Review: The ultimate Chromebook challenge
Google laptops from Acer and Samsung go head to head
On the subject of folders, a more advanced file browser still wouldn’t go amiss. What you get from Chrome is functional but nothing more and doesn’t even tell you how much free local storage space you have left. In line with Chrome’s emphasis on the cloud, the file browser presents local and remote storage side-by-side in the same style.
To make remote storage more attractive both machines come with the offer of 100GB of Google Drive space free for two years to add to the 5GB every Google account holder gets. After those two years are up, maintaining your 100GB will cost you $4.99 (£3.16) a month at current rates.
I’ve heard it said that a Chromebook with a conventional HDD is an exercise in pointlessness. I beg to differ. Running a cloud-oriented OS in no way detracts from the appeal of having enough local storage space to squirrel away a shed-load of video files.
As someone whose cloudy escapades occur largely on Google’s servers I get along with Chrome’s back-end - Google Drive, Picasa, Gmail, et al - just fine and really appreciate the one-shot Chromebook sign-in to all my Googly content. But if you have no truck with the Big G’s services, the attraction diminishes massively.
Make no mistake, breaking away from Google is a hard and ultimately pointless task with a Chromebook. Fancy a video chat? If you are using Google+ Hangout you’re in luck, it works brilliantly. But Skype is out of the question. You can use a browser-based IM client like IMO, but you can’t video chat with that, nor can you with Facebook which of course uses Skype.
The Acer comes apart easily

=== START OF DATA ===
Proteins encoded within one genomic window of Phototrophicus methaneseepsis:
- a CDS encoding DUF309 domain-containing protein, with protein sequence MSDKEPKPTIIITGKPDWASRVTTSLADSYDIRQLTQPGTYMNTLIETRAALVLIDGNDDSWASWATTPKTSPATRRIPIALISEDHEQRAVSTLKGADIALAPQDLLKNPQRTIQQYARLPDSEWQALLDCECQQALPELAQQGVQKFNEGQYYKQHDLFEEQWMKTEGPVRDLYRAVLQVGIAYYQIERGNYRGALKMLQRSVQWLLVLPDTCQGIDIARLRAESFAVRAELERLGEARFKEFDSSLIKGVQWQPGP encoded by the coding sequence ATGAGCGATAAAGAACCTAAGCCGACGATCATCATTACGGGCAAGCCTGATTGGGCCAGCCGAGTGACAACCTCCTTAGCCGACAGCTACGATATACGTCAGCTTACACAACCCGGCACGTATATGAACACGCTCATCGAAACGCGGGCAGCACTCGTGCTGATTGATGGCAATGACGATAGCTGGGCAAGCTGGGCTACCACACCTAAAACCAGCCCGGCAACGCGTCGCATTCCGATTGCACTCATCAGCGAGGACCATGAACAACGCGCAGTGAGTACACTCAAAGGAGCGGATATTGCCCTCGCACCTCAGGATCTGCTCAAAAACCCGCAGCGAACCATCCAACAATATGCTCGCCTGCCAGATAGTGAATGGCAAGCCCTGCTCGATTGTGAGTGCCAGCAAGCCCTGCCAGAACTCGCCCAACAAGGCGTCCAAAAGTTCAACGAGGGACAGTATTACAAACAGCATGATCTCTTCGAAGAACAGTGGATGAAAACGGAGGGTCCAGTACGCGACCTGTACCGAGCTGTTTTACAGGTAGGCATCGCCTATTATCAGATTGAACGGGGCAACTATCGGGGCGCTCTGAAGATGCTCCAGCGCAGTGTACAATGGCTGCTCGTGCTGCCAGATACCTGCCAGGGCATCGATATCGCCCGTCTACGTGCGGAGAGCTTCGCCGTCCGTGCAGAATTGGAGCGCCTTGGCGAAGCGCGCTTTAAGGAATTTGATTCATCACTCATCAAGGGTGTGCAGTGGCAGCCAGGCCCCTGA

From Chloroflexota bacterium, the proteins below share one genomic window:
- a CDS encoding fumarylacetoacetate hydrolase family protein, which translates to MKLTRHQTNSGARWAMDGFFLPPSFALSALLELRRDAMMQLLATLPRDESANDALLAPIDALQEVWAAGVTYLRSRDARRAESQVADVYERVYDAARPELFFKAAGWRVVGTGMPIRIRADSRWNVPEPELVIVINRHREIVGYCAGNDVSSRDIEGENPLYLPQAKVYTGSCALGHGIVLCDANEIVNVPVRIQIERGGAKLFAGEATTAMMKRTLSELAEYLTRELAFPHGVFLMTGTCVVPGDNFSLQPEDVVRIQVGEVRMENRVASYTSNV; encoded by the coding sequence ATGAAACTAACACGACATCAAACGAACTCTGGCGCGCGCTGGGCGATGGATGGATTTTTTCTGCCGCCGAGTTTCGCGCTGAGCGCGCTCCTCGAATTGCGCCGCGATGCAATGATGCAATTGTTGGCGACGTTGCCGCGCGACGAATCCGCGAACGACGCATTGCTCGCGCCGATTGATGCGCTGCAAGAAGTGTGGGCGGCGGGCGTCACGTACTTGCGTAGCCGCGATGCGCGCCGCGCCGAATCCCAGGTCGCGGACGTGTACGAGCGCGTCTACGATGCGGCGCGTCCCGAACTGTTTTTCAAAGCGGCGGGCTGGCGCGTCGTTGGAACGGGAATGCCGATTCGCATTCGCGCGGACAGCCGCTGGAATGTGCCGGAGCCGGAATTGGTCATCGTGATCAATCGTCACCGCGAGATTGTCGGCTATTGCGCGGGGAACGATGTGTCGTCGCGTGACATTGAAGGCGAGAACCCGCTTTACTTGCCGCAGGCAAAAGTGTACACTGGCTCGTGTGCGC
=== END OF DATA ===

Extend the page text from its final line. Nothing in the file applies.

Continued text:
Almost by definition a Chromebook only makes sense if it is permanently connected to the internet, but neither of these machines has the facility for 3G connectivity. In the US, $330 (£209 before taxes) gets you a 3G version of the Samsung but that option is not available in the UK yet.
That said, when it comes to cellular laptop connectivity I pray at the altar of Three’s MiFi, or use my phone as a hotspot. So the lack of a Sim slot in a Chromebook isn’t a killer. Since neither machine has the Chrome OS ModemManager packages installed there was no way - that I could find, at least - to get a traditional 3G USB dongle to work.
If you are cut off from the network, Chrome does now offer more in the way of offline support so you can at least use Gmail, Slides and Docs, and then sync your changes when you next connect. Usefully apps in the Chrome web store that work offline are marked with a grey lightning bolt.
The Samsung's ports are all round the back
To print anything, you’ll need to get to grips with Google’s Cloud Print service, which while easy to use is still more aggro than simply plugging in a USB cable. Other USB peripherals like storage dongles, keyboards and mice work a treat, though. Sadly the ability to connect MTP devices like Android or Windows Phone 8 smartphones is still a work in progress.
Numbers aside, there is actually little difference between the two machines when you are messing about in a browser. Pages load quickly and scroll smoothly even with multiple tabs open. If you fancy a little light gaming then the likes of Angry Birds and Bastion, both available in the web store, run perfectly.
Futuremark Peacekeeper results
Longer bars are better
Shorter bars are better
Both machines also coped well with locally stored 1080p H.264 video and 1080p YouTube streams. Codec support by the stock video player is, however, dismal: MKV and WMV files won’t play at all, and AVI support is patchy at best. On a side note, at the moment the Samsung won’t play Netflix streams, something the Intel-driven Acer does with aplomb.
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